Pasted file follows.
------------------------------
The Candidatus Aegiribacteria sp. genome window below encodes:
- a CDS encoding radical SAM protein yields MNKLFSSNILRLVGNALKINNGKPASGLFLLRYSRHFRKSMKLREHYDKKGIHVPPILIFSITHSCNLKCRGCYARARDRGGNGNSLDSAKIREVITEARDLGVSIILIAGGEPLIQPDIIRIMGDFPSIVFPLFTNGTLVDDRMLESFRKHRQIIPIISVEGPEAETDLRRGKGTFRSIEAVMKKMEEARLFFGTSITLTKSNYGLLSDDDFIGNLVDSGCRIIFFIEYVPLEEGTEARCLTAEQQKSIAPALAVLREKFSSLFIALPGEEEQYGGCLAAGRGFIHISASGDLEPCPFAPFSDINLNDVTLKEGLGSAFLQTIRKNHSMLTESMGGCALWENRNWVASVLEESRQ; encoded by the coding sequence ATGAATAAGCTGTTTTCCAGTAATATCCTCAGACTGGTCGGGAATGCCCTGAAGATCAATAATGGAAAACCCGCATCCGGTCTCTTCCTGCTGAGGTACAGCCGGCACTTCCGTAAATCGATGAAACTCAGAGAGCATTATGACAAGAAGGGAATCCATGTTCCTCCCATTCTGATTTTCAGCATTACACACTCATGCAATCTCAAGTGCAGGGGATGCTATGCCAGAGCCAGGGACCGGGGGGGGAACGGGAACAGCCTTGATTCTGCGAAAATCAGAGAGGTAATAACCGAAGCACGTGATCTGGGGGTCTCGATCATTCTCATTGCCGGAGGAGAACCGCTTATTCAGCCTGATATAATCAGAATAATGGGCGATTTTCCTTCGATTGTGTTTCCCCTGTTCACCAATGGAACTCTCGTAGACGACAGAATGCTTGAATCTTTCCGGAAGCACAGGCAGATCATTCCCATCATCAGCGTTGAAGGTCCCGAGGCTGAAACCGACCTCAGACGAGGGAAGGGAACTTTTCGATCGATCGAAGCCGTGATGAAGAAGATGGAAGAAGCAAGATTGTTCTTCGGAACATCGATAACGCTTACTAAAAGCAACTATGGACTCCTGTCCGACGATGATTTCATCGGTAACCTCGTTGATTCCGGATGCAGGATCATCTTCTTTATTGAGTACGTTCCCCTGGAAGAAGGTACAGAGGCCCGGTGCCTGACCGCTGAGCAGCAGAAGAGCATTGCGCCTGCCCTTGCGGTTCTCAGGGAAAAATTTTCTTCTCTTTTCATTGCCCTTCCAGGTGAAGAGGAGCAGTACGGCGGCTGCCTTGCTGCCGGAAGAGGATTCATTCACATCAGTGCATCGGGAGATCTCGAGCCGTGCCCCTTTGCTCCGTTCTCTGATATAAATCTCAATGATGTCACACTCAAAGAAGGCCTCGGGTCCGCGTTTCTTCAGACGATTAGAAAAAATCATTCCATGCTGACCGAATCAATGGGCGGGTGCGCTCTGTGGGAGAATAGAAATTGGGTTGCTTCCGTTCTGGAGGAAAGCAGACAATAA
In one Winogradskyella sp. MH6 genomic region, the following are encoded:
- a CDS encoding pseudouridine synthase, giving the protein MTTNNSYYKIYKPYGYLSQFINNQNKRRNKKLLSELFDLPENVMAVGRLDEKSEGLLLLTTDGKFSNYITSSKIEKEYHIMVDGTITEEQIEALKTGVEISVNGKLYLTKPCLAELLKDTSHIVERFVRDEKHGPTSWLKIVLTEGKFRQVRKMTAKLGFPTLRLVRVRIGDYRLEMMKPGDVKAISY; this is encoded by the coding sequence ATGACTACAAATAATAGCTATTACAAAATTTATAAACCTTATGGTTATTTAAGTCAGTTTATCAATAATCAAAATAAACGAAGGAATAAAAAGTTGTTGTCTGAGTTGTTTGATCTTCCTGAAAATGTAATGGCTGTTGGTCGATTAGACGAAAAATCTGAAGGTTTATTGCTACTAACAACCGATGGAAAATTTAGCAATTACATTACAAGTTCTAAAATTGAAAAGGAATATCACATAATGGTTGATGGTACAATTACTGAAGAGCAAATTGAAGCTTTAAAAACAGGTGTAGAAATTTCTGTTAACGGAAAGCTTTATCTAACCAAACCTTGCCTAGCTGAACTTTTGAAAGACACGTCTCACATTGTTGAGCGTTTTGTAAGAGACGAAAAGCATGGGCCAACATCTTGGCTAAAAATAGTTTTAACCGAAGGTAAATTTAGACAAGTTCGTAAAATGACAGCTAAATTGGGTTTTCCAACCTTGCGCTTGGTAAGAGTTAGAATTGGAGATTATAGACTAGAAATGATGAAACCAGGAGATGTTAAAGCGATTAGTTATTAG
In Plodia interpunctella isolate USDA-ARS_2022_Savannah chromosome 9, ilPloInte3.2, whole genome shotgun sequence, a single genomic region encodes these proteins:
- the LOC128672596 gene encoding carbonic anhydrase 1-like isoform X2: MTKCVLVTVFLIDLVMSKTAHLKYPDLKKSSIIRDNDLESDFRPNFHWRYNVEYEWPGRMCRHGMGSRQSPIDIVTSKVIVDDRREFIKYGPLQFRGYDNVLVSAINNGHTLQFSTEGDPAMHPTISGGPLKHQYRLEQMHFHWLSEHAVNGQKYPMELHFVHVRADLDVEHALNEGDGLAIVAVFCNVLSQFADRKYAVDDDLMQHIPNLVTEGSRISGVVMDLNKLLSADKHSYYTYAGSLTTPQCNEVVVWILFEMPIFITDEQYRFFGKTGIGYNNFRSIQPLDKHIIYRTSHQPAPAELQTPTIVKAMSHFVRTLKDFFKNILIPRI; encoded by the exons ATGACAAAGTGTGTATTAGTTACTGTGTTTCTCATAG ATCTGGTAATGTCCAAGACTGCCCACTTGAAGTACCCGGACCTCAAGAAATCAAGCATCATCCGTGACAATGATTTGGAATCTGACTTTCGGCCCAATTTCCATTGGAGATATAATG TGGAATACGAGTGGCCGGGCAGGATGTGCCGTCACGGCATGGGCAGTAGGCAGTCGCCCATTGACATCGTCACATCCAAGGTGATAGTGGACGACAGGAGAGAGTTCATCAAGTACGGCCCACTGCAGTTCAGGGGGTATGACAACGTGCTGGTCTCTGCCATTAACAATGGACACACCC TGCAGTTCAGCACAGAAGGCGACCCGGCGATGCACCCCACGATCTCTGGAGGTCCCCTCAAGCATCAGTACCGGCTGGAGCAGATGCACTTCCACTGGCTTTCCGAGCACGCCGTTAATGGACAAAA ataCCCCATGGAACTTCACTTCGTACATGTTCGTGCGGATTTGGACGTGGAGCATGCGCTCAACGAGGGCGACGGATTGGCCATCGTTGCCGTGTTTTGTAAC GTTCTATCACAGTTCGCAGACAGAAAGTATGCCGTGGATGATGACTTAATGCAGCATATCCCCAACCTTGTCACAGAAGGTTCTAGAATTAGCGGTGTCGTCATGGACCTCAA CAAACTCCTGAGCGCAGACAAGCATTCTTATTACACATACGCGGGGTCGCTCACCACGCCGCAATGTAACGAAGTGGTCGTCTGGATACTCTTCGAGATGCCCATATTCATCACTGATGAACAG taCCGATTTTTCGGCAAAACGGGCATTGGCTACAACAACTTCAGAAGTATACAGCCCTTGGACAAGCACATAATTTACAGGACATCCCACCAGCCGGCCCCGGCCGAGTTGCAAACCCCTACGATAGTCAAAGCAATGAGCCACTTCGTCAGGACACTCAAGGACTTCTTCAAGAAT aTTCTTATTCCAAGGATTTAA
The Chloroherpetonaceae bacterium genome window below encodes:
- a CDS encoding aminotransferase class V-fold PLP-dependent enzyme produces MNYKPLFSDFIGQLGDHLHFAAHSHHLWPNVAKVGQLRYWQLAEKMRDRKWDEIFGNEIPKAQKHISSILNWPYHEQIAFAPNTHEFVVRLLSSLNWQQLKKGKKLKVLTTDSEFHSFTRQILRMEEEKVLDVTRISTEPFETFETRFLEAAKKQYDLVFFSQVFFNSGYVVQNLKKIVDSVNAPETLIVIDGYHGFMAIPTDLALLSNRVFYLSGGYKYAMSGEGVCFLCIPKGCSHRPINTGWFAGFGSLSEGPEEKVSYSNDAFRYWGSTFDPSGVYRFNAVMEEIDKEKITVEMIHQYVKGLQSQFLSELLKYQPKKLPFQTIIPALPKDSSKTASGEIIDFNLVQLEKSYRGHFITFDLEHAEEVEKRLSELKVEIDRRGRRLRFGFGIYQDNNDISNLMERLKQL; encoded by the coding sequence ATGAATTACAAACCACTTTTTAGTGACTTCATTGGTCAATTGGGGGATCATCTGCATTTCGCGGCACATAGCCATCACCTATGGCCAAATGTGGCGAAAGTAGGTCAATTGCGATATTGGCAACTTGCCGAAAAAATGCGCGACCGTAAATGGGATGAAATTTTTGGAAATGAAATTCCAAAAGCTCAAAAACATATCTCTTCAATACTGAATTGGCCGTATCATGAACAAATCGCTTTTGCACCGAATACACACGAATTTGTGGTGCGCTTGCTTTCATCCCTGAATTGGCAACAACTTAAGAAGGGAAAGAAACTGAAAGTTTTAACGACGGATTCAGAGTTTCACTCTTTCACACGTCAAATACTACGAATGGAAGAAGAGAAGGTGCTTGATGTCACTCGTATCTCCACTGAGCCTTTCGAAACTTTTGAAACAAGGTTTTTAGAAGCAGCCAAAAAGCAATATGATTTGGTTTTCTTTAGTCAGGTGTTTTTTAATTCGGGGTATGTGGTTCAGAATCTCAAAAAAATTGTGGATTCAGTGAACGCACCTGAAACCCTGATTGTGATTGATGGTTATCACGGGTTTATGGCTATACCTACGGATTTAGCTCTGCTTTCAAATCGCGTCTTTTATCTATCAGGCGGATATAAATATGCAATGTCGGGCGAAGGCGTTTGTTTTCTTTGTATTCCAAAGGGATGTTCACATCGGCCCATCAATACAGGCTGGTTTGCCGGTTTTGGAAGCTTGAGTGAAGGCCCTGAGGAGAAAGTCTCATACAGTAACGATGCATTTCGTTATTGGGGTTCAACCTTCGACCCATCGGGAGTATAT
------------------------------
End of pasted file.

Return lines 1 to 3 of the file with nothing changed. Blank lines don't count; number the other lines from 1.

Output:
The Candidatus Aegiribacteria sp. genome window below encodes:
- a CDS encoding radical SAM protein yields MNKLFSSNILRLVGNALKINNGKPASGLFLLRYSRHFRKSMKLREHYDKKGIHVPPILIFSITHSCNLKCRGCYARARDRGGNGNSLDSAKIREVITEARDLGVSIILIAGGEPLIQPDIIRIMGDFPSIVFPLFTNGTLVDDRMLESFRKHRQIIPIISVEGPEAETDLRRGKGTFRSIEAVMKKMEEARLFFGTSITLTKSNYGLLSDDDFIGNLVDSGCRIIFFIEYVPLEEGTEARCLTAEQQKSIAPALAVLREKFSSLFIALPGEEEQYGGCLAAGRGFIHISASGDLEPCPFAPFSDINLNDVTLKEGLGSAFLQTIRKNHSMLTESMGGCALWENRNWVASVLEESRQ; encoded by the coding sequence ATGAATAAGCTGTTTTCCAGTAATATCCTCAGACTGGTCGGGAATGCCCTGAAGATCAATAATGGAAAACCCGCATCCGGTCTCTTCCTGCTGAGGTACAGCCGGCACTTCCGTAAATCGATGAAACTCAGAGAGCATTATGACAAGAAGGGAATCCATGTTCCTCCCATTCTGATTTTCAGCATTACACACTCATGCAATCTCAAGTGCAGGGGATGCTATGCCAGAGCCAGGGACCGGGGGGGGAACGGGAACAGCCTTGATTCTGCGAAAATCAGAGAGGTAATAACCGAAGCACGTGATCTGGGGGTCTCGATCATTCTCATTGCCGGAGGAGAACCGCTTATTCAGCCTGATATAATCAGAATAATGGGCGATTTTCCTTCGATTGTGTTTCCCCTGTTCACCAATGGAACTCTCGTAGACGACAGAATGCTTGAATCTTTCCGGAAGCACAGGCAGATCATTCCCATCATCAGCGTTGAAGGTCCCGAGGCTGAAACCGACCTCAGACGAGGGAAGGGAACTTTTCGATCGATCGAAGCCGTGATGAAGAAGATGGAAGAAGCAAGATTGTTCTTCGGAACATCGATAACGCTTACTAAAAGCAACTATGGACTCCTGTCCGACGATGATTTCATCGGTAACCTCGTTGATTCCGGATGCAGGATCATCTTCTTTATTGAGTACGTTCCCCTGGAAGAAGGTACAGAGGCCCGGTGCCTGACCGCTGAGCAGCAGAAGAGCATTGCGCCTGCCCTTGCGGTTCTCAGGGAAAAATTTTCTTCTCTTTTCATTGCCCTTCCAGGTGAAGAGGAGCAGTACGGCGGCTGCCTTGCTGCCGGAAGAGGATTCATTCACATCAGTGCATCGGGAGATCTCGAGCCGTGCCCCTTTGCTCCGTTCTCTGATATAAATCTCAATGATGTCACACTCAAAGAAGGCCTCGGGTCCGCGTTTCTTCAGACGATTAGAAAAAATCATTCCATGCTGACCGAATCAATGGGCGGGTGCGCTCTGTGGGAGAATAGAAATTGGGTTGCTTCCGTTCTGGAGGAAAGCAGACAATAA
In one Winogradskyella sp. MH6 genomic region, the following are encoded: